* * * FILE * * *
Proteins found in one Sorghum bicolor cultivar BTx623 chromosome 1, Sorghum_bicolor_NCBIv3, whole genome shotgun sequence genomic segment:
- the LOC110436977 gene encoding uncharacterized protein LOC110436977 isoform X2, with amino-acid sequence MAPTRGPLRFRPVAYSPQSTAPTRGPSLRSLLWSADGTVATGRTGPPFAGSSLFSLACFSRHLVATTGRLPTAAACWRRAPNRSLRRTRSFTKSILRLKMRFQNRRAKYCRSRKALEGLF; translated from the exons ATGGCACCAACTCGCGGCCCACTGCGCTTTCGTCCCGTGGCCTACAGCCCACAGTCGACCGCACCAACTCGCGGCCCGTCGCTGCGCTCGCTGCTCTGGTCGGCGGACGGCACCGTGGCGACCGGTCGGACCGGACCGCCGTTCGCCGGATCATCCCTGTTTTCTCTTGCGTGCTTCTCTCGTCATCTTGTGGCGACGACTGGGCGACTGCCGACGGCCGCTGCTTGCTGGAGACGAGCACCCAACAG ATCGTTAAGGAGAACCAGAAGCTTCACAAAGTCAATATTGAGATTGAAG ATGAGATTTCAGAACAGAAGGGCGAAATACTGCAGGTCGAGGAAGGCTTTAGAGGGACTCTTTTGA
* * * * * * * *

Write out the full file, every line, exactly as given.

Proteins found in one Sorghum bicolor cultivar BTx623 chromosome 1, Sorghum_bicolor_NCBIv3, whole genome shotgun sequence genomic segment:
- the LOC110436977 gene encoding uncharacterized protein LOC110436977 isoform X2, with amino-acid sequence MAPTRGPLRFRPVAYSPQSTAPTRGPSLRSLLWSADGTVATGRTGPPFAGSSLFSLACFSRHLVATTGRLPTAAACWRRAPNRSLRRTRSFTKSILRLKMRFQNRRAKYCRSRKALEGLF; translated from the exons ATGGCACCAACTCGCGGCCCACTGCGCTTTCGTCCCGTGGCCTACAGCCCACAGTCGACCGCACCAACTCGCGGCCCGTCGCTGCGCTCGCTGCTCTGGTCGGCGGACGGCACCGTGGCGACCGGTCGGACCGGACCGCCGTTCGCCGGATCATCCCTGTTTTCTCTTGCGTGCTTCTCTCGTCATCTTGTGGCGACGACTGGGCGACTGCCGACGGCCGCTGCTTGCTGGAGACGAGCACCCAACAG ATCGTTAAGGAGAACCAGAAGCTTCACAAAGTCAATATTGAGATTGAAG ATGAGATTTCAGAACAGAAGGGCGAAATACTGCAGGTCGAGGAAGGCTTTAGAGGGACTCTTTTGA